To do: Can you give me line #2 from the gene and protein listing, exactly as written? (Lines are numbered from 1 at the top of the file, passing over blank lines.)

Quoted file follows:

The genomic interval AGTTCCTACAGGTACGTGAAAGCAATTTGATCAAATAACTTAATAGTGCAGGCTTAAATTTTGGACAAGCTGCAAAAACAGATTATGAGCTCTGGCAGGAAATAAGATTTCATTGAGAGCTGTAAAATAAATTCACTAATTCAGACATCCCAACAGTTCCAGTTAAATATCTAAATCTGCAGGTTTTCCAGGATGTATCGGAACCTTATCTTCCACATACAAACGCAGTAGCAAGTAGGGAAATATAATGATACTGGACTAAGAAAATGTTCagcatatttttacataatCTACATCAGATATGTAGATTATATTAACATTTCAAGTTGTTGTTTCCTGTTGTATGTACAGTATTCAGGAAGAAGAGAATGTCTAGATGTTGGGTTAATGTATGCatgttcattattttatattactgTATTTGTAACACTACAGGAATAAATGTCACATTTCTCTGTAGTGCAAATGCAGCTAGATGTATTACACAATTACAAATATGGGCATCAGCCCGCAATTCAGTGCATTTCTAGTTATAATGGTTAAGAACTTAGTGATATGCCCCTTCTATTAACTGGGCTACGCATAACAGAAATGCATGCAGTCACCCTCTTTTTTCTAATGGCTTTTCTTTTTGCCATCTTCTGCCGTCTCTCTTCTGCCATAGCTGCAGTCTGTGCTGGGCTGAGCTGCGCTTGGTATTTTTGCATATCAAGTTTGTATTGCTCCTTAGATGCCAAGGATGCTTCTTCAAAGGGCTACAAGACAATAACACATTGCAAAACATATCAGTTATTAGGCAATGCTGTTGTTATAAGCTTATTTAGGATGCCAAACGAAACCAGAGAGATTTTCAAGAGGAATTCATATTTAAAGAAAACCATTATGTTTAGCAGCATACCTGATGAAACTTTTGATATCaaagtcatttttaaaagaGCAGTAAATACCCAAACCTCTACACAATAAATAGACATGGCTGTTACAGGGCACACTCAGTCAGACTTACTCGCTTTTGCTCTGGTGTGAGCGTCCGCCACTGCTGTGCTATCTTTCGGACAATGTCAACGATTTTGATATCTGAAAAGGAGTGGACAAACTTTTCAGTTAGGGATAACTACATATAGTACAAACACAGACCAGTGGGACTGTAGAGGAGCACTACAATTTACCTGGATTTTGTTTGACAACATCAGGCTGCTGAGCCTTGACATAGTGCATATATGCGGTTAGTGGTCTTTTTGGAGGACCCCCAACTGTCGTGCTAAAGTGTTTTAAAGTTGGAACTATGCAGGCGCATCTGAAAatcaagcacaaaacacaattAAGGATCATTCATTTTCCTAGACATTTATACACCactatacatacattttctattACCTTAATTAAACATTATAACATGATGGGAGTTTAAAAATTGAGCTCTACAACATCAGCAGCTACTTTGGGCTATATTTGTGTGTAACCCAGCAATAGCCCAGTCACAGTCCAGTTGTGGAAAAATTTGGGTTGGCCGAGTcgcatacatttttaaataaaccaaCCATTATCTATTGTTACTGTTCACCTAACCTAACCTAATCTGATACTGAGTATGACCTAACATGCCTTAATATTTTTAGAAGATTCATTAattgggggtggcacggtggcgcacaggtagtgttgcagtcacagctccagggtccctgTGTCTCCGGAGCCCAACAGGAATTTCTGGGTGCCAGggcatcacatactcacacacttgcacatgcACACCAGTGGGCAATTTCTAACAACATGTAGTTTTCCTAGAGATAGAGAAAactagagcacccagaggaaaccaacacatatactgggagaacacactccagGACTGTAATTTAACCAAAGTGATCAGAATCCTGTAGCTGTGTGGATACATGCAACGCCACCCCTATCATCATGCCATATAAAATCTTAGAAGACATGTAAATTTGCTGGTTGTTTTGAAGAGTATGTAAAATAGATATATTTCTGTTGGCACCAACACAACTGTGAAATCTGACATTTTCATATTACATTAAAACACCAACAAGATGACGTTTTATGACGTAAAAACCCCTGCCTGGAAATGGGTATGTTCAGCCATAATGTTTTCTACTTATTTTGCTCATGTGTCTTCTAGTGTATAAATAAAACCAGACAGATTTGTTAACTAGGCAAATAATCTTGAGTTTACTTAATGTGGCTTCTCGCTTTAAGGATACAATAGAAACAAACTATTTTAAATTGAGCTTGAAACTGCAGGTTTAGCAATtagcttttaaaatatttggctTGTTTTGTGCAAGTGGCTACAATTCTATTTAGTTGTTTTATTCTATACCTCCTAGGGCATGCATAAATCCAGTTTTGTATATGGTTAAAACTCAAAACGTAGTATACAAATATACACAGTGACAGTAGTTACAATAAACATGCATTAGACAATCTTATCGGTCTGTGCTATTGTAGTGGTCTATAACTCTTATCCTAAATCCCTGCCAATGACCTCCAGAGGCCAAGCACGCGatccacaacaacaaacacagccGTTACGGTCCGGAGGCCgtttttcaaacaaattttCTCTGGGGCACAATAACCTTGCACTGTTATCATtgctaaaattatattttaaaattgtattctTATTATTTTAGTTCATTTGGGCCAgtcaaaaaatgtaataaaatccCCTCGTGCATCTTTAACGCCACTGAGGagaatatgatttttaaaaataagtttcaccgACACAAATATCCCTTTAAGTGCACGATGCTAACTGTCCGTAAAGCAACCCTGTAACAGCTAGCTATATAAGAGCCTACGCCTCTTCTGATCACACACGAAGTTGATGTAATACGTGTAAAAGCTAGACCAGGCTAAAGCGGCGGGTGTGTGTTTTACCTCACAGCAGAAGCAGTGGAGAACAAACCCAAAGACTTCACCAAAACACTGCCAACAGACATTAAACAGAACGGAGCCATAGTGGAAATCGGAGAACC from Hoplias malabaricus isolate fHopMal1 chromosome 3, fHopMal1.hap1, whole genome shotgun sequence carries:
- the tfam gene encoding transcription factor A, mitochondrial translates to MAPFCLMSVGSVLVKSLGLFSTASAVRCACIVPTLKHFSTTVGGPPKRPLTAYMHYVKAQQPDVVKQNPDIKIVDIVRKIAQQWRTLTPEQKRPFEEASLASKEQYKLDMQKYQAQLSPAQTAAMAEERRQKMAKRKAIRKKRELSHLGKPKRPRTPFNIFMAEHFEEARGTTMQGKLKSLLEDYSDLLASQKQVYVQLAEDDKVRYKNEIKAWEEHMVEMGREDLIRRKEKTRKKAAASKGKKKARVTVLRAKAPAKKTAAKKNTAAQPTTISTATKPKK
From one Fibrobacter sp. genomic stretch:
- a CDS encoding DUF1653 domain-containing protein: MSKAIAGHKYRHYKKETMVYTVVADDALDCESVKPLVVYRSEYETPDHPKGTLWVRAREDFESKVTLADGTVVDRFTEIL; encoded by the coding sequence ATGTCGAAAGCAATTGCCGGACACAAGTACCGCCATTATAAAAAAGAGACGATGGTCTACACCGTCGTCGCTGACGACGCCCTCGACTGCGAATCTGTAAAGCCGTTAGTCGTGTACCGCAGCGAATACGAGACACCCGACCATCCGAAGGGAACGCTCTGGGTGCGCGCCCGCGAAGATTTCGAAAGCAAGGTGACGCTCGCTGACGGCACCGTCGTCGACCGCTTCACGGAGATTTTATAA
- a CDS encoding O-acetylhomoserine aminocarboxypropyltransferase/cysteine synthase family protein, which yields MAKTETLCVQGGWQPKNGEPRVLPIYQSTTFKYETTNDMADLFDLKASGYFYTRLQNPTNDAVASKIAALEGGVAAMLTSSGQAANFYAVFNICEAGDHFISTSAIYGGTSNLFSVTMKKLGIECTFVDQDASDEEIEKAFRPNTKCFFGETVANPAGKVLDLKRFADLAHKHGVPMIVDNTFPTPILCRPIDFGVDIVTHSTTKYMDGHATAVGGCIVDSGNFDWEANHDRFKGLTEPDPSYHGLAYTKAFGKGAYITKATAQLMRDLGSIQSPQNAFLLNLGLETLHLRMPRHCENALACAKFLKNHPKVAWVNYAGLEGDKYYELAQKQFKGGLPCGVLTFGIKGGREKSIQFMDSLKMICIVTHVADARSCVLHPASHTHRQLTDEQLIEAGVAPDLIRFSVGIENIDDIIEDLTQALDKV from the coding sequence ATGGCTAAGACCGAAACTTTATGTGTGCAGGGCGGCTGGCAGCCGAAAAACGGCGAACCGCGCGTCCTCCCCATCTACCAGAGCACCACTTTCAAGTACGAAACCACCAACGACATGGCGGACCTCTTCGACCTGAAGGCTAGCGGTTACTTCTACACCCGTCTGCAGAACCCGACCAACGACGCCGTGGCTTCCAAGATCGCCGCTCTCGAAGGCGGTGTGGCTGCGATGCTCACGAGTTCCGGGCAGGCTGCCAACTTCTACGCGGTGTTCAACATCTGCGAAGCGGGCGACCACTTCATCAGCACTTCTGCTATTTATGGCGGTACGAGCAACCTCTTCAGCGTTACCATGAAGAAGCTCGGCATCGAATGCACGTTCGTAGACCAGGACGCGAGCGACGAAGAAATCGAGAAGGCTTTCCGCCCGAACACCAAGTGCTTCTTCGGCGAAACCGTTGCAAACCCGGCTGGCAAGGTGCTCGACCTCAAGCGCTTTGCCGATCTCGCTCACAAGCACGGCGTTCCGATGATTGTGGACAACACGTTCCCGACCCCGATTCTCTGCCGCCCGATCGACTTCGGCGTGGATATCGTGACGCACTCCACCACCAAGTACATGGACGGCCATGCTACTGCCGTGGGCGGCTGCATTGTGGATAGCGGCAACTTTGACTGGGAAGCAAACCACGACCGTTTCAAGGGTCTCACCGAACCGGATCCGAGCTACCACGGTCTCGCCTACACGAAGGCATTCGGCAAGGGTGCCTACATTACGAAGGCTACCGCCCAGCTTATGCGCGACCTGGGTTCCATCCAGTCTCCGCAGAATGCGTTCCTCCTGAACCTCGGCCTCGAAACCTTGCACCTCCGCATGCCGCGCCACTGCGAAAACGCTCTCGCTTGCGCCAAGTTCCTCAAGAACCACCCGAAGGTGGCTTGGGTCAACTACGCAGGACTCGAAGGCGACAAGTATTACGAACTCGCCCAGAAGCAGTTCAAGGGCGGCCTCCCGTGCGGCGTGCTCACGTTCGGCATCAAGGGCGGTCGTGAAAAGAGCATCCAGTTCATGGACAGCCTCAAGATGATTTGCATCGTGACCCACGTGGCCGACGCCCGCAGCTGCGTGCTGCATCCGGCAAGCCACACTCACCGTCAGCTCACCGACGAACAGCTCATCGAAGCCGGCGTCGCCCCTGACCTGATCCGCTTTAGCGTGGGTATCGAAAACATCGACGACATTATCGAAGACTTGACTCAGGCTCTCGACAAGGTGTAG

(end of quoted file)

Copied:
- the tfam gene encoding transcription factor A, mitochondrial translates to MAPFCLMSVGSVLVKSLGLFSTASAVRCACIVPTLKHFSTTVGGPPKRPLTAYMHYVKAQQPDVVKQNPDIKIVDIVRKIAQQWRTLTPEQKRPFEEASLASKEQYKLDMQKYQAQLSPAQTAAMAEERRQKMAKRKAIRKKRELSHLGKPKRPRTPFNIFMAEHFEEARGTTMQGKLKSLLEDYSDLLASQKQVYVQLAEDDKVRYKNEIKAWEEHMVEMGREDLIRRKEKTRKKAAASKGKKKARVTVLRAKAPAKKTAAKKNTAAQPTTISTATKPKK